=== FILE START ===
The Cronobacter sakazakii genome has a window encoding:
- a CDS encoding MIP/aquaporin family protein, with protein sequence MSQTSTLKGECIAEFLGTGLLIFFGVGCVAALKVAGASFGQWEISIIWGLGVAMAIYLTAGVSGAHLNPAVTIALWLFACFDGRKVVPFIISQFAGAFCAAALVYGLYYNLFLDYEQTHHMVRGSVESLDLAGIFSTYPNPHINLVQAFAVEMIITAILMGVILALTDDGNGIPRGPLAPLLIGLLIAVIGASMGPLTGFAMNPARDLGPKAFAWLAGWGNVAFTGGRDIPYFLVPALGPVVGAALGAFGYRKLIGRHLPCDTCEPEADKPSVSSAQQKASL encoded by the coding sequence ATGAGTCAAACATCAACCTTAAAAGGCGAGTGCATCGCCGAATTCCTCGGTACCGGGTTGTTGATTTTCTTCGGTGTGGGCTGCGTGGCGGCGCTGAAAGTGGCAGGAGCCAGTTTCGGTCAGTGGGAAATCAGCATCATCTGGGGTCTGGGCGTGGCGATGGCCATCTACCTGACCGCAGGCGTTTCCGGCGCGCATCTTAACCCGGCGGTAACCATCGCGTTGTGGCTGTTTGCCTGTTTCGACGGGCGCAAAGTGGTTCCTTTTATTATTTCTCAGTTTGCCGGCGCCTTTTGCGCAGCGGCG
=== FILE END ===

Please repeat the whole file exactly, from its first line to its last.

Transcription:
The Cronobacter sakazakii genome has a window encoding:
- a CDS encoding MIP/aquaporin family protein, with protein sequence MSQTSTLKGECIAEFLGTGLLIFFGVGCVAALKVAGASFGQWEISIIWGLGVAMAIYLTAGVSGAHLNPAVTIALWLFACFDGRKVVPFIISQFAGAFCAAALVYGLYYNLFLDYEQTHHMVRGSVESLDLAGIFSTYPNPHINLVQAFAVEMIITAILMGVILALTDDGNGIPRGPLAPLLIGLLIAVIGASMGPLTGFAMNPARDLGPKAFAWLAGWGNVAFTGGRDIPYFLVPALGPVVGAALGAFGYRKLIGRHLPCDTCEPEADKPSVSSAQQKASL encoded by the coding sequence ATGAGTCAAACATCAACCTTAAAAGGCGAGTGCATCGCCGAATTCCTCGGTACCGGGTTGTTGATTTTCTTCGGTGTGGGCTGCGTGGCGGCGCTGAAAGTGGCAGGAGCCAGTTTCGGTCAGTGGGAAATCAGCATCATCTGGGGTCTGGGCGTGGCGATGGCCATCTACCTGACCGCAGGCGTTTCCGGCGCGCATCTTAACCCGGCGGTAACCATCGCGTTGTGGCTGTTTGCCTGTTTCGACGGGCGCAAAGTGGTTCCTTTTATTATTTCTCAGTTTGCCGGCGCCTTTTGCGCAGCGGCG